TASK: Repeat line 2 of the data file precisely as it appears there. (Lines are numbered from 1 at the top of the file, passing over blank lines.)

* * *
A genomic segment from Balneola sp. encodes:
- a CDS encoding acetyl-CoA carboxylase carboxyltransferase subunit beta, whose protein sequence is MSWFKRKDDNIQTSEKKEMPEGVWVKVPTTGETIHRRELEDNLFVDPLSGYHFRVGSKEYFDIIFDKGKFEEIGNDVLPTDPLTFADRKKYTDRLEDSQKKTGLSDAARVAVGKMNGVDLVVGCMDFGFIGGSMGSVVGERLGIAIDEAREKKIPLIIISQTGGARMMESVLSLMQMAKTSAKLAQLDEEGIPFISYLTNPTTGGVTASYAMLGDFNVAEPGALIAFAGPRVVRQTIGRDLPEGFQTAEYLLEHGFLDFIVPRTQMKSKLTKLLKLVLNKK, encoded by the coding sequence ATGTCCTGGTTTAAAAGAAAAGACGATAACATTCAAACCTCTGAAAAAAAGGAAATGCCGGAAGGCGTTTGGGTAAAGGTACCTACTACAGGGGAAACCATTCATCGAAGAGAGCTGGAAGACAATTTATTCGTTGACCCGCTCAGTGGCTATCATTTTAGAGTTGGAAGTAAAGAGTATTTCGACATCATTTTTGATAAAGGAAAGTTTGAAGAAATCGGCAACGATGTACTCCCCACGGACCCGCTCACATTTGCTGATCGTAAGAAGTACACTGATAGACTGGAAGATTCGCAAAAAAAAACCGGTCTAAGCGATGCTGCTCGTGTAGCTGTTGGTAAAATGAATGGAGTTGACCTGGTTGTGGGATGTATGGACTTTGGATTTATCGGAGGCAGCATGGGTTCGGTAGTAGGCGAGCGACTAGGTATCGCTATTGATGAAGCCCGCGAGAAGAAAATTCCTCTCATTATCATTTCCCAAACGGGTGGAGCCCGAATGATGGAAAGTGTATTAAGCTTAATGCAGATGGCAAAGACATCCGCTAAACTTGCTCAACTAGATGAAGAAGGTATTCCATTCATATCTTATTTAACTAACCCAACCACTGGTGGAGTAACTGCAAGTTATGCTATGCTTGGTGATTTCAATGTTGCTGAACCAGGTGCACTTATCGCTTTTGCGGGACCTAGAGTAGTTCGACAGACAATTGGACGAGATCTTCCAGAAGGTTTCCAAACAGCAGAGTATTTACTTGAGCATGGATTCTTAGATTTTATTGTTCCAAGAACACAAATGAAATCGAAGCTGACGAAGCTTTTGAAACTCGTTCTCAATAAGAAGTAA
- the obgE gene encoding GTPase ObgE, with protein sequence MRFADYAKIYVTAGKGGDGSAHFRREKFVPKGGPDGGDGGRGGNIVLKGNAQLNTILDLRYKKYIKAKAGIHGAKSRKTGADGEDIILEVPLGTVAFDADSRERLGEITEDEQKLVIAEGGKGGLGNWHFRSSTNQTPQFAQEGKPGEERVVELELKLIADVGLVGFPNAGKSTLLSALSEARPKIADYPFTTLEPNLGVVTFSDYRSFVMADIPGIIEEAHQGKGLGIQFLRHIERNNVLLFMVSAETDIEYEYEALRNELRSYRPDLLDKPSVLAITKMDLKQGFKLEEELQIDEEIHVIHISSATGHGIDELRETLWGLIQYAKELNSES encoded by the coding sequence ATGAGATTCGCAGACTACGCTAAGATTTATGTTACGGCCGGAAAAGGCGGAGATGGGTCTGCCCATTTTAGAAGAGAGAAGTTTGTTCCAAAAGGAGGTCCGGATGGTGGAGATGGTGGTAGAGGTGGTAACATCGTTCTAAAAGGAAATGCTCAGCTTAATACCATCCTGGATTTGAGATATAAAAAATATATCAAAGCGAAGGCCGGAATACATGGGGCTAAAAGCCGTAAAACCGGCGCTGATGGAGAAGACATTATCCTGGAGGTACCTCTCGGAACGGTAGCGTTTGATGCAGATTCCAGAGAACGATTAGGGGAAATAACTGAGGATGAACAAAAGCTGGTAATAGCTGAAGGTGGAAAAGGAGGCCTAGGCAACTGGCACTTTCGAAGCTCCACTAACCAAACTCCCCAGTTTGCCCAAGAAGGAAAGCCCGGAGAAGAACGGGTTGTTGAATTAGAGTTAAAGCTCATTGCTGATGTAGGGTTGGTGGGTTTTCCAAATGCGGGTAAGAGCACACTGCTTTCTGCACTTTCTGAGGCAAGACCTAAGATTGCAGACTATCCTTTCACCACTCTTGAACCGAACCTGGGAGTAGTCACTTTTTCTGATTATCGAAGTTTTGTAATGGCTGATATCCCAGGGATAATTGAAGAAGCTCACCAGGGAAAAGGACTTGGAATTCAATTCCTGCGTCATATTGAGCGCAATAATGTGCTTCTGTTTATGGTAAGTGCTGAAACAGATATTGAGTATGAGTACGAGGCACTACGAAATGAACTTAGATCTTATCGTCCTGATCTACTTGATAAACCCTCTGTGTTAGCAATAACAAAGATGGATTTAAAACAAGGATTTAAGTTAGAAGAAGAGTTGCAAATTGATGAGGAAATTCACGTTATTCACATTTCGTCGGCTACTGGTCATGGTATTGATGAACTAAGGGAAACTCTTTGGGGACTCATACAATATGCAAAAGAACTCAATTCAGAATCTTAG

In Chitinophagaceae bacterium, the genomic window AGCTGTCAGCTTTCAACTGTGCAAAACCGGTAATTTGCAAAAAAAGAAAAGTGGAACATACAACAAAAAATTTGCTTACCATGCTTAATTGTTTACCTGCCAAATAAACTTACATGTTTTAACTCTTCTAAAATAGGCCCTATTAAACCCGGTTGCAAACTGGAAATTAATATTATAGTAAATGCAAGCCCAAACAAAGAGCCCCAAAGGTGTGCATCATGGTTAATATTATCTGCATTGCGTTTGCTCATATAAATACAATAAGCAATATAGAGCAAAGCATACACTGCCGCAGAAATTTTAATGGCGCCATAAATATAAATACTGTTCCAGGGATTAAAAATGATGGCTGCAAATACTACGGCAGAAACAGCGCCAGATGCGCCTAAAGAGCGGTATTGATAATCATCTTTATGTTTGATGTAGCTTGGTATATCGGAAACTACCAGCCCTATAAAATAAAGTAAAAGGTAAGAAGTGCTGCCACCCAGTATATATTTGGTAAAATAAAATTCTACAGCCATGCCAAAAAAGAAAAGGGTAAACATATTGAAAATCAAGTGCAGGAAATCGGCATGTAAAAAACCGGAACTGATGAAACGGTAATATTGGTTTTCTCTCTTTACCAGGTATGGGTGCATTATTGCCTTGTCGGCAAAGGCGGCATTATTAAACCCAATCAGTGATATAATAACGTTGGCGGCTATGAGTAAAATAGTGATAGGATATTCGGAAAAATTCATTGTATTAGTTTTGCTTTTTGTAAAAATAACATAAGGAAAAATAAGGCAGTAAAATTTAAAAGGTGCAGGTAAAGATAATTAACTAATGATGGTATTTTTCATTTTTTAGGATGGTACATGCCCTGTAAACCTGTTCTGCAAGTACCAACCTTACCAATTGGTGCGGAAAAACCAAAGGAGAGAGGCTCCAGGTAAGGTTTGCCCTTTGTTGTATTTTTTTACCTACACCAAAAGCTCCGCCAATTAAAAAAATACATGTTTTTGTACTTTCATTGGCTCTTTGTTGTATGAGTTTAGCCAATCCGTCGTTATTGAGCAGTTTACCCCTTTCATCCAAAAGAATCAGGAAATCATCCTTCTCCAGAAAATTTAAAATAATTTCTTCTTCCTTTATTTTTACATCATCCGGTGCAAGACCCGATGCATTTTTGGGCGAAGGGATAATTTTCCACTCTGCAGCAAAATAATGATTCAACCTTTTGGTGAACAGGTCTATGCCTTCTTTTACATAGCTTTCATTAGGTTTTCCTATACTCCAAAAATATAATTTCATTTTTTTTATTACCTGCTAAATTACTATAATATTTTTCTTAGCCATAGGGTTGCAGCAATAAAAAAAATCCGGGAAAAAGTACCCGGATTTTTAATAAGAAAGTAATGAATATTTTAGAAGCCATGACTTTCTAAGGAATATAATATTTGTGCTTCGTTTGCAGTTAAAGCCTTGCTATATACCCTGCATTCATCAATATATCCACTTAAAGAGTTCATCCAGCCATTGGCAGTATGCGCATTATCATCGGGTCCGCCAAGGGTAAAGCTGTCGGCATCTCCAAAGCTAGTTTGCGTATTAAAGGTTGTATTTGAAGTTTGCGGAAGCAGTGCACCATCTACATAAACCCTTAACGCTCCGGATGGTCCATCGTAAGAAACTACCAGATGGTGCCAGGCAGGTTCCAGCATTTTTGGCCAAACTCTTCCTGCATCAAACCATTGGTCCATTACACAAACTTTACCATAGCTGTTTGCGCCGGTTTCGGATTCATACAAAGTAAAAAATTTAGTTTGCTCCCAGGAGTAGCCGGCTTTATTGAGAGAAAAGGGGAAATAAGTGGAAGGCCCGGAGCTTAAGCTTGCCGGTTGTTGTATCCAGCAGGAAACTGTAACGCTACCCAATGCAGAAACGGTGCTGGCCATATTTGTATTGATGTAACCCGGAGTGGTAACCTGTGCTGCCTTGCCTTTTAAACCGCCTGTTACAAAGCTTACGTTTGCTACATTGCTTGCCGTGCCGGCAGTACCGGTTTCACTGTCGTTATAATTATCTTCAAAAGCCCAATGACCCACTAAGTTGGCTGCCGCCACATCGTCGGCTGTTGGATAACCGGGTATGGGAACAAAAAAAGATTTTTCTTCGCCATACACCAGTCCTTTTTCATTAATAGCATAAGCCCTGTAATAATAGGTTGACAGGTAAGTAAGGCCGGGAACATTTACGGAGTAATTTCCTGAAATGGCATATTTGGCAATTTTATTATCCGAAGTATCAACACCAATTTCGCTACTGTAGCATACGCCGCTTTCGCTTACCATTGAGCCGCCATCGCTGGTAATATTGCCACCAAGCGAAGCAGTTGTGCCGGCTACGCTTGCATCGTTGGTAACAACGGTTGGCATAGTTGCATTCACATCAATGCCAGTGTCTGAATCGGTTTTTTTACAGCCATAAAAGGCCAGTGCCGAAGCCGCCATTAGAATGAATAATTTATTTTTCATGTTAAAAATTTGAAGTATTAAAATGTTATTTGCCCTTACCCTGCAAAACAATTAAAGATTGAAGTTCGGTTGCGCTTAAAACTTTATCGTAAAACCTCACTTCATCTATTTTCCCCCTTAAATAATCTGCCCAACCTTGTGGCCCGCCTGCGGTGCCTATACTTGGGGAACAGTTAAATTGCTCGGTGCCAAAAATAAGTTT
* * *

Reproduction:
- a CDS encoding acetyl-CoA carboxylase carboxyltransferase subunit beta, whose protein sequence is MSWFKRKDDNIQTSEKKEMPEGVWVKVPTTGETIHRRELEDNLFVDPLSGYHFRVGSKEYFDIIFDKGKFEEIGNDVLPTDPLTFADRKKYTDRLEDSQKKTGLSDAARVAVGKMNGVDLVVGCMDFGFIGGSMGSVVGERLGIAIDEAREKKIPLIIISQTGGARMMESVLSLMQMAKTSAKLAQLDEEGIPFISYLTNPTTGGVTASYAMLGDFNVAEPGALIAFAGPRVVRQTIGRDLPEGFQTAEYLLEHGFLDFIVPRTQMKSKLTKLLKLVLNKK, encoded by the coding sequence ATGTCCTGGTTTAAAAGAAAAGACGATAACATTCAAACCTCTGAAAAAAAGGAAATGCCGGAAGGCGTTTGGGTAAAGGTACCTACTACAGGGGAAACCATTCATCGAAGAGAGCTGGAAGACAATTTATTCGTTGACCCGCTCAGTGGCTATCATTTTAGAGTTGGAAGTAAAGAGTATTTCGACATCATTTTTGATAAAGGAAAGTTTGAAGAAATCGGCAACGATGTACTCCCCACGGACCCGCTCACATTTGCTGATCGTAAGAAGTACACTGATAGACTGGAAGATTCGCAAAAAAAAACCGGTCTAAGCGATGCTGCTCGTGTAGCTGTTGGTAAAATGAATGGAGTTGACCTGGTTGTGGGATGTATGGACTTTGGATTTATCGGAGGCAGCATGGGTTCGGTAGTAGGCGAGCGACTAGGTATCGCTATTGATGAAGCCCGCGAGAAGAAAATTCCTCTCATTATCATTTCCCAAACGGGTGGAGCCCGAATGATGGAAAGTGTATTAAGCTTAATGCAGATGGCAAAGACATCCGCTAAACTTGCTCAACTAGATGAAGAAGGTATTCCATTCATATCTTATTTAACTAACCCAACCACTGGTGGAGTAACTGCAAGTTATGCTATGCTTGGTGATTTCAATGTTGCTGAACCAGGTGCACTTATCGCTTTTGCGGGACCTAGAGTAGTTCGACAGACAATTGGACGAGATCTTCCAGAAGGTTTCCAAACAGCAGAGTATTTACTTGAGCATGGATTCTTAGATTTTATTGTTCCAAGAACACAAATGAAATCGAAGCTGACGAAGCTTTTGAAACTCGTTCTCAATAAGAAGTAA